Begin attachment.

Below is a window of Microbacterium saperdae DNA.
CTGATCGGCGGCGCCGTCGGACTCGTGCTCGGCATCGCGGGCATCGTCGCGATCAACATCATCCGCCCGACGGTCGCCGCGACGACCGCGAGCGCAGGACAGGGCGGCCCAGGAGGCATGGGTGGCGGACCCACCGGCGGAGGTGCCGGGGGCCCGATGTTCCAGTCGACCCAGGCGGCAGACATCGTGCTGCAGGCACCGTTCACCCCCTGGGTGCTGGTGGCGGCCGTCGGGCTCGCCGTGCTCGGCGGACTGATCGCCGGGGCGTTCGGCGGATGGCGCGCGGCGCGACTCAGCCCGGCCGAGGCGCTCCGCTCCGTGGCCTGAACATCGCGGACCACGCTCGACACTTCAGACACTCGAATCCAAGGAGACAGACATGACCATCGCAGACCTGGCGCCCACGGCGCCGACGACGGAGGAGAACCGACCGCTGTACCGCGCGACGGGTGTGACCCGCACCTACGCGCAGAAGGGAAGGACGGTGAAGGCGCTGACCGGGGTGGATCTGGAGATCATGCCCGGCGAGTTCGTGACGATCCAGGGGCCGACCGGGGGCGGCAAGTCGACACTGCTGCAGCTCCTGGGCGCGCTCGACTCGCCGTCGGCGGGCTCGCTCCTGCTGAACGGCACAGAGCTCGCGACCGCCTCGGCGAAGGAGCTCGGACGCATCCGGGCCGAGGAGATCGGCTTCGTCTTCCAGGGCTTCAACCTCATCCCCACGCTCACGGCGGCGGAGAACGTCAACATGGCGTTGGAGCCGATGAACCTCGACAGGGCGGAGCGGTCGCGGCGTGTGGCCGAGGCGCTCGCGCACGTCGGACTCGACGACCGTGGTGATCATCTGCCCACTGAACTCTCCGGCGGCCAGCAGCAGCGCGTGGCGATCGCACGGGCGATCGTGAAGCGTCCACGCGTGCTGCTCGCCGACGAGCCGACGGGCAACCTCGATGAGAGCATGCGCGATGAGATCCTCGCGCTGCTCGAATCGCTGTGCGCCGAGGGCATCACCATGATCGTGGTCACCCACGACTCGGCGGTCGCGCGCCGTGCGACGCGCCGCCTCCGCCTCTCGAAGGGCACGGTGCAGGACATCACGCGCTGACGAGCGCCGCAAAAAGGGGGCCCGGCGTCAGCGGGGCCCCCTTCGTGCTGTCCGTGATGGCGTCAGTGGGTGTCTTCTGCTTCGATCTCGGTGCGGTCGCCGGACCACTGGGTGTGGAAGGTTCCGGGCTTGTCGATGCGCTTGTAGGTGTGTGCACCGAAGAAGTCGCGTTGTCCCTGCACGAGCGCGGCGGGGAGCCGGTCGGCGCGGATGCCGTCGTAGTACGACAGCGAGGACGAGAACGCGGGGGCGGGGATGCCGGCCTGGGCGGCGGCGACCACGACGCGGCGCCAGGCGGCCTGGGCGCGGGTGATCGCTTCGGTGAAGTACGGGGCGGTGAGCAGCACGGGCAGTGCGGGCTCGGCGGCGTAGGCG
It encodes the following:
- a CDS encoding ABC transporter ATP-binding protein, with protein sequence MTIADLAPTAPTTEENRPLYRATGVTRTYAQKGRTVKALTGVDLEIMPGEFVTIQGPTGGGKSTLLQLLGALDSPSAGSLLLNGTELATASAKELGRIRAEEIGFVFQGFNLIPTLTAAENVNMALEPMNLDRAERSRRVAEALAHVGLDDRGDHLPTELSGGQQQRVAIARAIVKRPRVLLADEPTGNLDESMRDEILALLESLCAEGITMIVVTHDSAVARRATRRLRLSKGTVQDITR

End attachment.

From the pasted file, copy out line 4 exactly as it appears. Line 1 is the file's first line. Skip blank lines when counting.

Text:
- a CDS encoding ABC transporter ATP-binding protein, with protein sequence MTIADLAPTAPTTEENRPLYRATGVTRTYAQKGRTVKALTGVDLEIMPGEFVTIQGPTGGGKSTLLQLLGALDSPSAGSLLLNGTELATASAKELGRIRAEEIGFVFQGFNLIPTLTAAENVNMALEPMNLDRAERSRRVAEALAHVGLDDRGDHLPTELSGGQQQRVAIARAIVKRPRVLLADEPTGNLDESMRDEILALLESLCAEGITMIVVTHDSAVARRATRRLRLSKGTVQDITR